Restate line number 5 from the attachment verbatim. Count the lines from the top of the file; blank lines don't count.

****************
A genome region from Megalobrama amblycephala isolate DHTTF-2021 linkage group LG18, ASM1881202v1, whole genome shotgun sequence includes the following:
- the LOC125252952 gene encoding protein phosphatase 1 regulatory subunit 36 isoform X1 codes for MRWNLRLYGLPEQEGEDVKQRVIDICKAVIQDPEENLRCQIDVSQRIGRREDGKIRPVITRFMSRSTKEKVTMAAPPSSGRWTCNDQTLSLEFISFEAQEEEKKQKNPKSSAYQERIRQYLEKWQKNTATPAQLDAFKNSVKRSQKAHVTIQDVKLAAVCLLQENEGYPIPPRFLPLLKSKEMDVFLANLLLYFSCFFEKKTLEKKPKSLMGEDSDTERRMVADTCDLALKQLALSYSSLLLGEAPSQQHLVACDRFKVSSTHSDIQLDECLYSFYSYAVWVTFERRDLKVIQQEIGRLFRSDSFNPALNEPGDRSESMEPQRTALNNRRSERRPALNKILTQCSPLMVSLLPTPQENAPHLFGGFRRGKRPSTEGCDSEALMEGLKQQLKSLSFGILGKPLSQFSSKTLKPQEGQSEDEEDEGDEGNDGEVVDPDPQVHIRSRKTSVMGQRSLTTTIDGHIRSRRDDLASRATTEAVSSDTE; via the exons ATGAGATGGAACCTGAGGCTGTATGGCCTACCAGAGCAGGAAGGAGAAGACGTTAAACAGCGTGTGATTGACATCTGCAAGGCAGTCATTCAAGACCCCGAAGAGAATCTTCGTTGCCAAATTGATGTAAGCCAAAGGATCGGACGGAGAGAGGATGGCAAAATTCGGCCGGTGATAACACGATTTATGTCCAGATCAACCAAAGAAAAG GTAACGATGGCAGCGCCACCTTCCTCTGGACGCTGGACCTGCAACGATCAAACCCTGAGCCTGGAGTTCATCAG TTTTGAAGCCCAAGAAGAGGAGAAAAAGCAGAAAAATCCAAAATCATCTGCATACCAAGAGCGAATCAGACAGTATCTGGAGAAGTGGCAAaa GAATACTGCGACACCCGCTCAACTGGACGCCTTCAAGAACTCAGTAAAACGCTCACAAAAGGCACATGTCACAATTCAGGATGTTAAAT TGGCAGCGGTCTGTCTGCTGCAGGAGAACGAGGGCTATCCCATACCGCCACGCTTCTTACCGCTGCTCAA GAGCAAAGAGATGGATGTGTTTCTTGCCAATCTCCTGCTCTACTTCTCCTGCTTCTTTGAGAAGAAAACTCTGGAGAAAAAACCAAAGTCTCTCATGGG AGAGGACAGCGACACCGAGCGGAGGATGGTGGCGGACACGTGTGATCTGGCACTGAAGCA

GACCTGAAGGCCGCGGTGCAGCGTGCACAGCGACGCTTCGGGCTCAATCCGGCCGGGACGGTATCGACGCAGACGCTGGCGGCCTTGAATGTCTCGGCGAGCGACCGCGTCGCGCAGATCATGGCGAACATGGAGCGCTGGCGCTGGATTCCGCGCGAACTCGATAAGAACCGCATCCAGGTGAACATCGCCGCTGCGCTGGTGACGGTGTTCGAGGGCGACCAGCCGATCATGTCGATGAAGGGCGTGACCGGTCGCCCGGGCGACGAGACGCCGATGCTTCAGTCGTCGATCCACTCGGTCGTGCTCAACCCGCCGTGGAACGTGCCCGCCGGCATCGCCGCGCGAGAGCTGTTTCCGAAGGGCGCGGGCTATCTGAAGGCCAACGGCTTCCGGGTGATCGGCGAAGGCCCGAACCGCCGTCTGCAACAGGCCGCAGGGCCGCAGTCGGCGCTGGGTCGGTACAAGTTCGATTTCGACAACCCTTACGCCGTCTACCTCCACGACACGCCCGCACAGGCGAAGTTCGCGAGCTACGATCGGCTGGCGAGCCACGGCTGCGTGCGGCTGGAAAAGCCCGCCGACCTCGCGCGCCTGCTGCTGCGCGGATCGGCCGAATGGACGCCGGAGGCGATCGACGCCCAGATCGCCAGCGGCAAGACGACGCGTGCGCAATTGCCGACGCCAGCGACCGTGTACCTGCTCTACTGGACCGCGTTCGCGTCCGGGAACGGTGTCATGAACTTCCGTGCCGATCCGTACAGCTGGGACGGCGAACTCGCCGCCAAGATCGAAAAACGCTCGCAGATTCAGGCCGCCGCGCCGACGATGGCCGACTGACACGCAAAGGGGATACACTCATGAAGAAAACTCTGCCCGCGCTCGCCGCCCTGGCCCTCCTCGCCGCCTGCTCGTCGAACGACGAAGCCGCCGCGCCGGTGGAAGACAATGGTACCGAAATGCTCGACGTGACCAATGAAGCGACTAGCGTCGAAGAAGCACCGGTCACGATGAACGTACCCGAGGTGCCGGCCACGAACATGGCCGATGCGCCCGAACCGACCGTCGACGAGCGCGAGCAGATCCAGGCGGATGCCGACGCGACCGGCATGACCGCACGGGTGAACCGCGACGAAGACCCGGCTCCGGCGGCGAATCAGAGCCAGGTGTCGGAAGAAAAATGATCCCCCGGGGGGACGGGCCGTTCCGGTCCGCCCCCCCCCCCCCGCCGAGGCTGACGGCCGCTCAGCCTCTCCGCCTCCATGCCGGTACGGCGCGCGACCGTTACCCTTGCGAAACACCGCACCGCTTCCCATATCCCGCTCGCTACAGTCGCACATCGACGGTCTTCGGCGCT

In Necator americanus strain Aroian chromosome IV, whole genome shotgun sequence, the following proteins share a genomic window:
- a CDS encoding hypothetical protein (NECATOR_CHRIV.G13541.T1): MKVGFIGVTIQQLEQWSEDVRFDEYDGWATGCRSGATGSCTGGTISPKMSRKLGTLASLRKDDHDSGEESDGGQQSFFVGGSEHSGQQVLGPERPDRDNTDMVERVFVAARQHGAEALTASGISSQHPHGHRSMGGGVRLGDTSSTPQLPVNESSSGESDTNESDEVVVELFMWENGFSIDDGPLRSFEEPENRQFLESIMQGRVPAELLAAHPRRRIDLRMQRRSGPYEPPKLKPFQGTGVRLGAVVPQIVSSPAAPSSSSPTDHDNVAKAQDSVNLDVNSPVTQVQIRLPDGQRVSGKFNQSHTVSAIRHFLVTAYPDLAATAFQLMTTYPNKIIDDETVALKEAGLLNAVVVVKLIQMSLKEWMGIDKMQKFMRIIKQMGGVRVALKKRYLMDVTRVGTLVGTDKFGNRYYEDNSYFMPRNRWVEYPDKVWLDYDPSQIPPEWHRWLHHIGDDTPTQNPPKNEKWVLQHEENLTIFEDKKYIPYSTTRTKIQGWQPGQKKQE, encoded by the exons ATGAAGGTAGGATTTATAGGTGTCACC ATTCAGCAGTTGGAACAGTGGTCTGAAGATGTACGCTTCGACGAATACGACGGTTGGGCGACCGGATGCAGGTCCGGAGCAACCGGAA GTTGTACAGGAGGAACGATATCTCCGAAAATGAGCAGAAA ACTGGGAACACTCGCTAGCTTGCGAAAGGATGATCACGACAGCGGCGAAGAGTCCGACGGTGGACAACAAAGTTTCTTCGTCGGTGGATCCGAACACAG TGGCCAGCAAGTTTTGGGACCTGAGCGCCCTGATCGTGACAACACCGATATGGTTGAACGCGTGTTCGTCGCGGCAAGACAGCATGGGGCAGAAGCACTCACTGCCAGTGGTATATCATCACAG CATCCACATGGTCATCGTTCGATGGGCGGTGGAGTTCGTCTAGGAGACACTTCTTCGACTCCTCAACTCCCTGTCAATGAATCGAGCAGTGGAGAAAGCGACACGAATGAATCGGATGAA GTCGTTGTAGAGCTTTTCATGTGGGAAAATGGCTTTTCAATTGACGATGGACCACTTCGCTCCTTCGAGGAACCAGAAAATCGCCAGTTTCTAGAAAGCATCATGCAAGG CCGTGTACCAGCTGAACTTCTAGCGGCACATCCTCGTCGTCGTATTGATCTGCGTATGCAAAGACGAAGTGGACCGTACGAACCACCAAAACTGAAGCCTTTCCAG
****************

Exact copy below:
- a CDS encoding hypothetical protein (NECATOR_CHRIV.G13541.T1): MKVGFIGVTIQQLEQWSEDVRFDEYDGWATGCRSGATGSCTGGTISPKMSRKLGTLASLRKDDHDSGEESDGGQQSFFVGGSEHSGQQVLGPERPDRDNTDMVERVFVAARQHGAEALTASGISSQHPHGHRSMGGGVRLGDTSSTPQLPVNESSSGESDTNESDEVVVELFMWENGFSIDDGPLRSFEEPENRQFLESIMQGRVPAELLAAHPRRRIDLRMQRRSGPYEPPKLKPFQGTGVRLGAVVPQIVSSPAAPSSSSPTDHDNVAKAQDSVNLDVNSPVTQVQIRLPDGQRVSGKFNQSHTVSAIRHFLVTAYPDLAATAFQLMTTYPNKIIDDETVALKEAGLLNAVVVVKLIQMSLKEWMGIDKMQKFMRIIKQMGGVRVALKKRYLMDVTRVGTLVGTDKFGNRYYEDNSYFMPRNRWVEYPDKVWLDYDPSQIPPEWHRWLHHIGDDTPTQNPPKNEKWVLQHEENLTIFEDKKYIPYSTTRTKIQGWQPGQKKQE, encoded by the exons ATGAAGGTAGGATTTATAGGTGTCACC ATTCAGCAGTTGGAACAGTGGTCTGAAGATGTACGCTTCGACGAATACGACGGTTGGGCGACCGGATGCAGGTCCGGAGCAACCGGAA GTTGTACAGGAGGAACGATATCTCCGAAAATGAGCAGAAA ACTGGGAACACTCGCTAGCTTGCGAAAGGATGATCACGACAGCGGCGAAGAGTCCGACGGTGGACAACAAAGTTTCTTCGTCGGTGGATCCGAACACAG TGGCCAGCAAGTTTTGGGACCTGAGCGCCCTGATCGTGACAACACCGATATGGTTGAACGCGTGTTCGTCGCGGCAAGACAGCATGGGGCAGAAGCACTCACTGCCAGTGGTATATCATCACAG CATCCACATGGTCATCGTTCGATGGGCGGTGGAGTTCGTCTAGGAGACACTTCTTCGACTCCTCAACTCCCTGTCAATGAATCGAGCAGTGGAGAAAGCGACACGAATGAATCGGATGAA GTCGTTGTAGAGCTTTTCATGTGGGAAAATGGCTTTTCAATTGACGATGGACCACTTCGCTCCTTCGAGGAACCAGAAAATCGCCAGTTTCTAGAAAGCATCATGCAAGG CCGTGTACCAGCTGAACTTCTAGCGGCACATCCTCGTCGTCGTATTGATCTGCGTATGCAAAGACGAAGTGGACCGTACGAACCACCAAAACTGAAGCCTTTCCAG